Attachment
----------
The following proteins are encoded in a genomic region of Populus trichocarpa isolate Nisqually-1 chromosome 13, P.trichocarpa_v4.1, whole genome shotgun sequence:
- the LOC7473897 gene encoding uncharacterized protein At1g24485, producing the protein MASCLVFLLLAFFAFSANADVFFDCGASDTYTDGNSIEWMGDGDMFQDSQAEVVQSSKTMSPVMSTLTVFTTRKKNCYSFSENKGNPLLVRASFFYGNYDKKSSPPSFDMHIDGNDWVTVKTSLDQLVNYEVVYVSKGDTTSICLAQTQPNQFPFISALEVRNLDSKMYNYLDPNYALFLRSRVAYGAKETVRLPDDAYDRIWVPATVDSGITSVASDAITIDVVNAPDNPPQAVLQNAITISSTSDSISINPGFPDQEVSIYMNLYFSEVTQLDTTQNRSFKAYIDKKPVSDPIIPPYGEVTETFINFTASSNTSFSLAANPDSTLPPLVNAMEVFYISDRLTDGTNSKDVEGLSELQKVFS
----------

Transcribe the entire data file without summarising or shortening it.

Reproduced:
The following proteins are encoded in a genomic region of Populus trichocarpa isolate Nisqually-1 chromosome 13, P.trichocarpa_v4.1, whole genome shotgun sequence:
- the LOC7473897 gene encoding uncharacterized protein At1g24485, producing the protein MASCLVFLLLAFFAFSANADVFFDCGASDTYTDGNSIEWMGDGDMFQDSQAEVVQSSKTMSPVMSTLTVFTTRKKNCYSFSENKGNPLLVRASFFYGNYDKKSSPPSFDMHIDGNDWVTVKTSLDQLVNYEVVYVSKGDTTSICLAQTQPNQFPFISALEVRNLDSKMYNYLDPNYALFLRSRVAYGAKETVRLPDDAYDRIWVPATVDSGITSVASDAITIDVVNAPDNPPQAVLQNAITISSTSDSISINPGFPDQEVSIYMNLYFSEVTQLDTTQNRSFKAYIDKKPVSDPIIPPYGEVTETFINFTASSNTSFSLAANPDSTLPPLVNAMEVFYISDRLTDGTNSKDVEGLSELQKVFS